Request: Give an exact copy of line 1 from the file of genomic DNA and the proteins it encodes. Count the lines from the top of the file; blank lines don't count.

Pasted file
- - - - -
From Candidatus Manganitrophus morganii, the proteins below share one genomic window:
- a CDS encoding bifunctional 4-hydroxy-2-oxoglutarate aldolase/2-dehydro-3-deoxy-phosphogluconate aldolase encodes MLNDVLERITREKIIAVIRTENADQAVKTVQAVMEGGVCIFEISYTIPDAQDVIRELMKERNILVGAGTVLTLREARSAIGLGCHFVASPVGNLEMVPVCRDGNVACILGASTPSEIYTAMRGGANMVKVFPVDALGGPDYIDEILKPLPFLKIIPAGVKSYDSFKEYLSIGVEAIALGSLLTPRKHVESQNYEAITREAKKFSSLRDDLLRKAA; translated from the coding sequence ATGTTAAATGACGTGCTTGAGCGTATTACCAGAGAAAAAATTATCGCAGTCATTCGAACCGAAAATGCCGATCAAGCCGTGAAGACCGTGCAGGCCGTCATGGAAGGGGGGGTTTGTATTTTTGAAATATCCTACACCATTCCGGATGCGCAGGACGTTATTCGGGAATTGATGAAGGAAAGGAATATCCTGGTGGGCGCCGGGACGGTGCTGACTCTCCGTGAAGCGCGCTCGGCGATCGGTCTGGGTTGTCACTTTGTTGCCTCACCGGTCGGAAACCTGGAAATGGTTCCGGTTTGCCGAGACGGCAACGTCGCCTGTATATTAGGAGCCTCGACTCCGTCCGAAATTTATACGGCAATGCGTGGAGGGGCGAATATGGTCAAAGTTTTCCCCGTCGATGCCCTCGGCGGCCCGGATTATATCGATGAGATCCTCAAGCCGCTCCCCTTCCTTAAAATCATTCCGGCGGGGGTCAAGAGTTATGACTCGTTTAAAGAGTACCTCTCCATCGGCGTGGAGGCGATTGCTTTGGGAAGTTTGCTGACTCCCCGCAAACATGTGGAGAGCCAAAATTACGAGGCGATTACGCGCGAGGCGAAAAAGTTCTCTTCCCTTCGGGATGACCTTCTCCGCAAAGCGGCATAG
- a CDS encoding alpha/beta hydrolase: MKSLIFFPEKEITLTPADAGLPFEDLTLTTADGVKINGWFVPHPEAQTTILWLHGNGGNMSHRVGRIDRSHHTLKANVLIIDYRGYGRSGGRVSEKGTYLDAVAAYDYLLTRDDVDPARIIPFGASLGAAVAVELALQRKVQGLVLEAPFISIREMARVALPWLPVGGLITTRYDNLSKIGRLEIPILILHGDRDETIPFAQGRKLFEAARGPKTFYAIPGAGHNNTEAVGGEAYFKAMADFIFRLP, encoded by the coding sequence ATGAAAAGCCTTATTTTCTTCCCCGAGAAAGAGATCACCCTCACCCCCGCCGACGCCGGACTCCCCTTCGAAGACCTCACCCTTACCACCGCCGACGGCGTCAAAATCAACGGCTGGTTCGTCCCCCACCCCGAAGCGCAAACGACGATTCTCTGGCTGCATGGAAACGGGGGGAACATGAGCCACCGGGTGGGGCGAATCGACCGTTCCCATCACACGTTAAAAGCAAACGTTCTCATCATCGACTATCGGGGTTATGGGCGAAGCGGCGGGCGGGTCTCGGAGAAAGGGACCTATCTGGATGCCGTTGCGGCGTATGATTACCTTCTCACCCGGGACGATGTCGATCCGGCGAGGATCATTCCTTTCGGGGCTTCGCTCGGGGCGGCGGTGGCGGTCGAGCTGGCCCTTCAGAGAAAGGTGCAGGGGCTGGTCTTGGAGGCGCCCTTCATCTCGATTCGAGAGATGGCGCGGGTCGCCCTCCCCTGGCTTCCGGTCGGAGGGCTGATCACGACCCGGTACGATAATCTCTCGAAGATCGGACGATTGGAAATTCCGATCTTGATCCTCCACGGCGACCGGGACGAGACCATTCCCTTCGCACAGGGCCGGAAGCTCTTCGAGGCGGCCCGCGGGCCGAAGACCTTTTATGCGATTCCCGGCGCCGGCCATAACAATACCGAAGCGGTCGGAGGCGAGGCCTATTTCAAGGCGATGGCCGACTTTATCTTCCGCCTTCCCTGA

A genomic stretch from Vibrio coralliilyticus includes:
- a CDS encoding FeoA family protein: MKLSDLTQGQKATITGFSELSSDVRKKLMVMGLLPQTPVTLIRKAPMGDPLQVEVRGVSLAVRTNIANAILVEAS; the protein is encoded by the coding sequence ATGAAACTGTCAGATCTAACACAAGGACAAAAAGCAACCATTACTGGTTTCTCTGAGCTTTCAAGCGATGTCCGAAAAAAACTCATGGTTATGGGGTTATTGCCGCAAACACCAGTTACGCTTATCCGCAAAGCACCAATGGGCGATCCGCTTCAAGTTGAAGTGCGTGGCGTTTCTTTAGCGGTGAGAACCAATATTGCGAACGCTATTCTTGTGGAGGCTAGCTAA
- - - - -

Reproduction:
From Candidatus Manganitrophus morganii, the proteins below share one genomic window: